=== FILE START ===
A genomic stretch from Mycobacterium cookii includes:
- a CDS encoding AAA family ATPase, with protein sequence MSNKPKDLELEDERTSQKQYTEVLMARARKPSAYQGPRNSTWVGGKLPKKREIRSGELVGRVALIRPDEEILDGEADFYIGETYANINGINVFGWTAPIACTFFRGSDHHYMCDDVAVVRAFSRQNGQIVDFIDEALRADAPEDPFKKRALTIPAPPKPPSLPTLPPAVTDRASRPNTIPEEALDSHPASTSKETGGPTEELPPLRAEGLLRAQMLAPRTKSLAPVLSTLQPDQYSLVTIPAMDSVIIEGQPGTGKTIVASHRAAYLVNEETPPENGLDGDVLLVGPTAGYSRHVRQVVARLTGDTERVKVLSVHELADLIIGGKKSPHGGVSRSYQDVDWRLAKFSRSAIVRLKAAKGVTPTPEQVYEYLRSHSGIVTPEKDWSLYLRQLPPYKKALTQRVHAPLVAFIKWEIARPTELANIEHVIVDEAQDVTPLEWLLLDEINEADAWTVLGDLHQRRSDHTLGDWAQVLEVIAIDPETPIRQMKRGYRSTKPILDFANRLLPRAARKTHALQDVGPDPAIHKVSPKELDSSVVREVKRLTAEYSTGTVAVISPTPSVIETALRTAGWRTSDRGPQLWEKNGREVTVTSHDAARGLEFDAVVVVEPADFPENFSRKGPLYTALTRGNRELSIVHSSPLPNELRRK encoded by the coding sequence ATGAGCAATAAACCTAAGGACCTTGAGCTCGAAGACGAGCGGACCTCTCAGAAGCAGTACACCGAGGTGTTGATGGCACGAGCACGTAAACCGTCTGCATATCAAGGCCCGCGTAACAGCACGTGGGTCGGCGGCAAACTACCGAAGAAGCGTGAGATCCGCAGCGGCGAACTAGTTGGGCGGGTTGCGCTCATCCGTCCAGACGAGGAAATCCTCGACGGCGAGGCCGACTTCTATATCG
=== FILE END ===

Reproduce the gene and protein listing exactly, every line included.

A genomic stretch from Mycobacterium cookii includes:
- a CDS encoding AAA family ATPase, with protein sequence MSNKPKDLELEDERTSQKQYTEVLMARARKPSAYQGPRNSTWVGGKLPKKREIRSGELVGRVALIRPDEEILDGEADFYIGETYANINGINVFGWTAPIACTFFRGSDHHYMCDDVAVVRAFSRQNGQIVDFIDEALRADAPEDPFKKRALTIPAPPKPPSLPTLPPAVTDRASRPNTIPEEALDSHPASTSKETGGPTEELPPLRAEGLLRAQMLAPRTKSLAPVLSTLQPDQYSLVTIPAMDSVIIEGQPGTGKTIVASHRAAYLVNEETPPENGLDGDVLLVGPTAGYSRHVRQVVARLTGDTERVKVLSVHELADLIIGGKKSPHGGVSRSYQDVDWRLAKFSRSAIVRLKAAKGVTPTPEQVYEYLRSHSGIVTPEKDWSLYLRQLPPYKKALTQRVHAPLVAFIKWEIARPTELANIEHVIVDEAQDVTPLEWLLLDEINEADAWTVLGDLHQRRSDHTLGDWAQVLEVIAIDPETPIRQMKRGYRSTKPILDFANRLLPRAARKTHALQDVGPDPAIHKVSPKELDSSVVREVKRLTAEYSTGTVAVISPTPSVIETALRTAGWRTSDRGPQLWEKNGREVTVTSHDAARGLEFDAVVVVEPADFPENFSRKGPLYTALTRGNRELSIVHSSPLPNELRRK encoded by the coding sequence ATGAGCAATAAACCTAAGGACCTTGAGCTCGAAGACGAGCGGACCTCTCAGAAGCAGTACACCGAGGTGTTGATGGCACGAGCACGTAAACCGTCTGCATATCAAGGCCCGCGTAACAGCACGTGGGTCGGCGGCAAACTACCGAAGAAGCGTGAGATCCGCAGCGGCGAACTAGTTGGGCGGGTTGCGCTCATCCGTCCAGACGAGGAAATCCTCGACGGCGAGGCCGACTTCTATATCG